On June 2, 2020, a draft law on ratification of the MLI was submitted to the Grand National Assembly of Turkish Parliament Plan and Budget Committee, which means the ratification process of the MLI has officially started. In that respect, it is expected that the MLI provisions will be applicable in Turkey very soon.
In the first declarations and reservations submitted to the OECD when the MLI was signed, Turkey’s strategy was to go only for the “minimum standards.” For example, it reserved the right for the entirety of Article 5 not to apply with respect to all its Covered Tax Agreements in its first declarations and reservations.
However, when the draft law on the ratification of the MLI was submitted, it turned out that Turkey’s intention is to go beyond to the minimum standards. Therefore, the draft law in the Parliament includes certain changes on the first declarations and reservations, including the first reservation regarding Article 5.
What Does Article 5 of the MLI Say and Why is it so Important?
Article 5 of the MLI regulates the relief methods for the elimination of double taxation by including several Options. Article 5 is not a minimum standard and countries are allowed to exclude the entire Article or to choose one of the Options laid down.
According to the draft law, Turkey has the inclination to apply Option C—credit method for the elimination of double taxation. In this regard, it can be said that the election made by Turkey for Option C replaces the exemption method completely with the credit method in all its 22 Covered Tax Agreements, including the Turkey–Netherlands Double Tax Treaty (the TR–NL DTT).
Impact of Turkey’s Election for Option C on Turkish Investments in the Netherlands
If the draft law on the ratification of the MLI is enacted as it is, the “exception method” for the prevention of double taxation in Turkey’s 22 tax agreements in force, including the TR–NL DTT, will be replaced with the “credit method” and dividends from these countries will be subject to “corporate tax” (25% as of today) in Turkey in the future.
There is a relief (exemption method) granted under the TR–NL DTT applicable for the distribution of dividends from Dutch companies to Turkey. According to the DTT, dividends distributed from a Dutch entity to its Turkish shareholders would be exempted from taxation in Turkey as long as there is a minimum 10% shareholding in the Dutch entity, which makes the Netherlands a unique host country.
The Netherlands already deposited its instruments of ratification for the MLI on March 29, 2019, and thus the MLI is in force from the Netherlands’ perspective. The Netherlands has chosen Option A for the elimination of double taxation, which states that the exemption method within the Covered Tax Agreements will not apply for the purpose of the elimination of double taxation if the other contracting jurisdiction exempts the income or the capital from tax or limits the rate at which such income or capital may be taxed.
The MLI does allow a country choosing an Option other than Option C to reserve the right not to permit the other contracting state to apply Option C in relation to its Covered Tax Agreements. For example, as the Netherlands has chosen an Option (Option A) other than Option C and Turkey has chosen Option C, the Netherlands could prevent Turkey from applying Option C in relation to its DTT by putting a reservation in paragraph 9 of Article 5 of the MLI.
However, the Netherlands did not make a reservation either when the MLI was signed or during the ratification process. According to the explanatory statements to the MLI, new restrictions are prevented. In this regard, the Netherlands cannot submit new restrictions to prevent other countries, including Turkey, from applying Option C .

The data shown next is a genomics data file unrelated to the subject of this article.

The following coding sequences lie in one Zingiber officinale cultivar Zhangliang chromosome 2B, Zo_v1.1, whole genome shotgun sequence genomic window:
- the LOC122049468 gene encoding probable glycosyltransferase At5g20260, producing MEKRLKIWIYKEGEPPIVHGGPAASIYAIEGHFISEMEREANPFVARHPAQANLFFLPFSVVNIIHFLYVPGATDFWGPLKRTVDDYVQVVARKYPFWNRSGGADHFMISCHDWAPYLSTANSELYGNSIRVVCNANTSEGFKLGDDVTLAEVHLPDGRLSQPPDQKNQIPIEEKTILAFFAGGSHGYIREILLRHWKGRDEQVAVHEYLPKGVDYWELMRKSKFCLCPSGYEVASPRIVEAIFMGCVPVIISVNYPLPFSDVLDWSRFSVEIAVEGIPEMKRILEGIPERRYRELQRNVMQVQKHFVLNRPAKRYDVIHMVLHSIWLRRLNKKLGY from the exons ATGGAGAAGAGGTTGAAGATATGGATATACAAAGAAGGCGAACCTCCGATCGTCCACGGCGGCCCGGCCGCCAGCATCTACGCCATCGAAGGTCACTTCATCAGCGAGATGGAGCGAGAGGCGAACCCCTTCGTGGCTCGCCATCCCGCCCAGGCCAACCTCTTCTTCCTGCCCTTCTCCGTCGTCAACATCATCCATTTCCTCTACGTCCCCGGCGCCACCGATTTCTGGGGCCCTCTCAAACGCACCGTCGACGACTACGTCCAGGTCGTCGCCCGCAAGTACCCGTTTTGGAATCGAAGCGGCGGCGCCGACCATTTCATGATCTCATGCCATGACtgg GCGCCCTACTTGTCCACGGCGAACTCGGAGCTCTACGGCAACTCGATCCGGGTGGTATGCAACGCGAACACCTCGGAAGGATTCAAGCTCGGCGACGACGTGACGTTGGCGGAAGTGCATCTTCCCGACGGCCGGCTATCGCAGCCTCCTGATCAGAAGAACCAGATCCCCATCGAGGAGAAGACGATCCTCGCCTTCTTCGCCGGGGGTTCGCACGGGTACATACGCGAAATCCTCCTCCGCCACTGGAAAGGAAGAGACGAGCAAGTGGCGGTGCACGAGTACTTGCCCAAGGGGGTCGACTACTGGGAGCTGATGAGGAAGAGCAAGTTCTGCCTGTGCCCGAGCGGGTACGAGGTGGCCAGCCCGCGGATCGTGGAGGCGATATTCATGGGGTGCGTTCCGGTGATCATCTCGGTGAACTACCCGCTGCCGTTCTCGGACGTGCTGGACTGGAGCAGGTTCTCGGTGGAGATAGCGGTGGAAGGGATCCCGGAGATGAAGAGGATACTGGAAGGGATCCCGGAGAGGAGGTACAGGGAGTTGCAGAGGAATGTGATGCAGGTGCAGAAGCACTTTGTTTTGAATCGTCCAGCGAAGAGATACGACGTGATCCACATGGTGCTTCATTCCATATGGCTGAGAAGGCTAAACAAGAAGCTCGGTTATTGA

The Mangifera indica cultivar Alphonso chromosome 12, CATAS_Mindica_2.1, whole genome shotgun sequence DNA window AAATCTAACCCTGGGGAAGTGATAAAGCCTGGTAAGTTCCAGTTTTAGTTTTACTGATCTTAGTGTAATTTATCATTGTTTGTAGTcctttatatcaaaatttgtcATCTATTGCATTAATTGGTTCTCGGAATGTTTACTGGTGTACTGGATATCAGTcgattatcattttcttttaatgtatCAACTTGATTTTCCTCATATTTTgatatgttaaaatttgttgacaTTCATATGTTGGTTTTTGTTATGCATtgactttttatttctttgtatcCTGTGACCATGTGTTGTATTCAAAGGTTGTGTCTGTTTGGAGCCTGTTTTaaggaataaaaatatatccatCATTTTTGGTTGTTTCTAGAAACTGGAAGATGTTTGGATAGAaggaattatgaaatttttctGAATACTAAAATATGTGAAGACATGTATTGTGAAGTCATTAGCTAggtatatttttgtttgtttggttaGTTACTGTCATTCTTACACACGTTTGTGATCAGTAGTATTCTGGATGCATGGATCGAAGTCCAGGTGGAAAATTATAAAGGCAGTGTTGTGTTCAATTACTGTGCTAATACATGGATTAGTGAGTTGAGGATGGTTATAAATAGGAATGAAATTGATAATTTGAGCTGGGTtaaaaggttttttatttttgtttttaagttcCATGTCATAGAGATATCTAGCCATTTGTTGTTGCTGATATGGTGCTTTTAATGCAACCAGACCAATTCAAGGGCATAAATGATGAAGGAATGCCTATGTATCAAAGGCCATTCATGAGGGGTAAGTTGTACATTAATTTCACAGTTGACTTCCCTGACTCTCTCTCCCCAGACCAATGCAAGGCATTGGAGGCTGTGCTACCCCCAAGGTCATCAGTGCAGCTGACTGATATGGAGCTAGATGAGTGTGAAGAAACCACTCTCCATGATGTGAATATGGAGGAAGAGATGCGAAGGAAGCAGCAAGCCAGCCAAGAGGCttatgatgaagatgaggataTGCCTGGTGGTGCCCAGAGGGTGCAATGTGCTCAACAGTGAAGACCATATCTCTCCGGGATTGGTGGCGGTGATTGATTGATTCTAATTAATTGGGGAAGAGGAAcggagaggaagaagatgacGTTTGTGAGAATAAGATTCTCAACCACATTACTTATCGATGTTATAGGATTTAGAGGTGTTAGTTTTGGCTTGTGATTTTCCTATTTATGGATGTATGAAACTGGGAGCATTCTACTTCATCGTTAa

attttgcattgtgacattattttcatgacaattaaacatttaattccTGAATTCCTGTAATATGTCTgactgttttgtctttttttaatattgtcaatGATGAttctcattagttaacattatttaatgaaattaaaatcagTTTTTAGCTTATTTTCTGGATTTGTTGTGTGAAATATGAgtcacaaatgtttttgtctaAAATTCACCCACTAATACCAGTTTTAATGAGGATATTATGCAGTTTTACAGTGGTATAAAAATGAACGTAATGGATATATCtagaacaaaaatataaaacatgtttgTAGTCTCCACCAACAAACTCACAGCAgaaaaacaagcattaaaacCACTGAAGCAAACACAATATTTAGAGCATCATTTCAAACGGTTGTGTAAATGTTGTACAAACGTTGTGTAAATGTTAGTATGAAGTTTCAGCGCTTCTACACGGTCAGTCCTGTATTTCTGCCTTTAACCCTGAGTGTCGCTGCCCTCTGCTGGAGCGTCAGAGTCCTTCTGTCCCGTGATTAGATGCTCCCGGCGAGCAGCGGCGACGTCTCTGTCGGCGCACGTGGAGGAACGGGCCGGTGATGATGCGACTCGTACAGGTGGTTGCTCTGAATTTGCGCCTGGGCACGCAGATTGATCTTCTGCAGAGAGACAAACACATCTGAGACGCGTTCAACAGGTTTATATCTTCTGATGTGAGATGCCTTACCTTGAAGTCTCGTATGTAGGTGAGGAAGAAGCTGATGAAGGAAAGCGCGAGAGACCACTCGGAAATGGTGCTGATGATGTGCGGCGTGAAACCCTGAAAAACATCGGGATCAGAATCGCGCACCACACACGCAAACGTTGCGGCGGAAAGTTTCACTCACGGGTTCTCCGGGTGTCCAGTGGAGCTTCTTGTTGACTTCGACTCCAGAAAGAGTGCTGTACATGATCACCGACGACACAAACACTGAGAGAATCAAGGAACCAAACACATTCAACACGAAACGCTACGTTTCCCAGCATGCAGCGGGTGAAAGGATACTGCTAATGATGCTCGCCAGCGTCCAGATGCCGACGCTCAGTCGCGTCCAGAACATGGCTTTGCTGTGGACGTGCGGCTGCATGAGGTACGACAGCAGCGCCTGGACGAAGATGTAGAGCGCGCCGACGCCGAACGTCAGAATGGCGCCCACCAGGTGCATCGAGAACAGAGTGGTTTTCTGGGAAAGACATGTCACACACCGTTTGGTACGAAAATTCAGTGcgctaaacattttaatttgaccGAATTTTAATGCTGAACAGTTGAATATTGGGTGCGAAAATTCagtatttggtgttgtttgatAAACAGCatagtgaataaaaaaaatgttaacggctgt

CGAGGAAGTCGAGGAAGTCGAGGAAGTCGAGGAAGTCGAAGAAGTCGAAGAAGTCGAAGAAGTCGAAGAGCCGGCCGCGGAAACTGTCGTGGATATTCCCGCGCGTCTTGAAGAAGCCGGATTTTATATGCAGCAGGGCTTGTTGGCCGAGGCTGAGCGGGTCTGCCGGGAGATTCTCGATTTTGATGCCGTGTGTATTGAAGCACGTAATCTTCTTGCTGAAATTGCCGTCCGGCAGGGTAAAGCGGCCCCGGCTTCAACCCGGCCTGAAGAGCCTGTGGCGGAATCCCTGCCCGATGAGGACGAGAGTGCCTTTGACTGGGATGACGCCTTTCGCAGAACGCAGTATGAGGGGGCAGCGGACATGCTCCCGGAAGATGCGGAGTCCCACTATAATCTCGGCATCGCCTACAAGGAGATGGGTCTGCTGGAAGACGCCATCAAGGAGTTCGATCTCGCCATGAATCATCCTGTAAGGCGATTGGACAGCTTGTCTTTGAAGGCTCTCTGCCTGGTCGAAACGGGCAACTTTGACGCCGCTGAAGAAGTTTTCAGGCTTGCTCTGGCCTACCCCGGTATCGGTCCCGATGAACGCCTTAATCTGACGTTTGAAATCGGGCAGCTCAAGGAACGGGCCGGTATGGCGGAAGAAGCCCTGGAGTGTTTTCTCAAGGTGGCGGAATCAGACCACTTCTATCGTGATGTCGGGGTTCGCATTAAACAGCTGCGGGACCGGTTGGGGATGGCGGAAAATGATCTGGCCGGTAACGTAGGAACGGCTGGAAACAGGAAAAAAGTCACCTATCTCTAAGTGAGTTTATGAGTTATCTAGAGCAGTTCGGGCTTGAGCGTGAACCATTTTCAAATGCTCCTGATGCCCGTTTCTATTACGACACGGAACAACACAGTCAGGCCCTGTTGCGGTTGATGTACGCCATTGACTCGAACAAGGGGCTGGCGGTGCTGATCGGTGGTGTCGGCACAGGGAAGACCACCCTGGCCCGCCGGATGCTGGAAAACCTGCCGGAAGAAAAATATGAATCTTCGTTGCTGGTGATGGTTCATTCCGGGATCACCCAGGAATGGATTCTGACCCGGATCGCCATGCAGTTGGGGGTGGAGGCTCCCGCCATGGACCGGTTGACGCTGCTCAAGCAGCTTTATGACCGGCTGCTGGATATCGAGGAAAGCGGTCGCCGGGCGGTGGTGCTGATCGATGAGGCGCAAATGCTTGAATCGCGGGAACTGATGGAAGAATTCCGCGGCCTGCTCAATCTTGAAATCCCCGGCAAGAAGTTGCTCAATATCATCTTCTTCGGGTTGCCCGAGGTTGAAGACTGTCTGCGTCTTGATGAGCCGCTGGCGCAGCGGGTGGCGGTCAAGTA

The MLI does allow for asymmetrical application regarding the elimination of double taxation. In other words, it is possible that contracting states choose different options to eliminate double taxation. In relation to the Options chosen by Turkey and the Netherlands, if the draft law in the Turkish Parliament is enacted as it is, there will be an asymmetrical application, and each country will apply its election with respect to its own residents.
Within this framework, if the draft law in the Turkish Parliament is enacted as it is, the exemption method in the TR–NL DTT will no longer be applicable. At this point, dividends received by Turkish taxpayers from Dutch companies will be subject to tax in Turkey. However, tax paid in the Netherlands (but basically if certain conditions are satisfied, there is not much tax paid at the level of the Dutch entity in the Netherlands due to the participation exemption rules) with respect to dividends distributed could be deducted from the tax to be paid in Turkey. The tax to be deducted in Turkey is only the tax paid in the jurisdiction from which the dividends are distributed.
As illustrated in the table above, within the framework of the existing DTT provisions, when dividends are received by a Dutch holding company (DutchCo) from its subsidiary (Operation Company) and are further distributed to its Turkish shareholder (HoldCo), the effective tax burden will be 15%. However, together with the entry of the MLI into force, the effective tax burden of the dividends received over the same structure will be approximately 36%.
This is why Turkey’s preference for Article 5 of the MLI should be reconsidered during the ratification process under the draft law.
If the draft law is enacted as it is, necessary amendments should be made in the domestic legislation, as in other countries. For example, in a case where a tax credit is given for tax paid on the distribution of dividends by a foreign entity, the scope of such credit tax should cover not only the tax paid in the country where the dividend distribution is made, but also the tax paid in other countries on the same income. Otherwise, the competitiveness of Turkish investors would be substantially damaged. This may be the only manner to balance the impact of Article 5 of the MLI.
This column does not necessarily reflect the opinion of The Bureau of National Affairs, Inc. or its owners.
Abdulkadir Kahraman is a Tax Partner and Mahmut Aydemir is Attorney at Law, LL.M. International Taxation, with EY.
The authors may be contacted at: email@example.com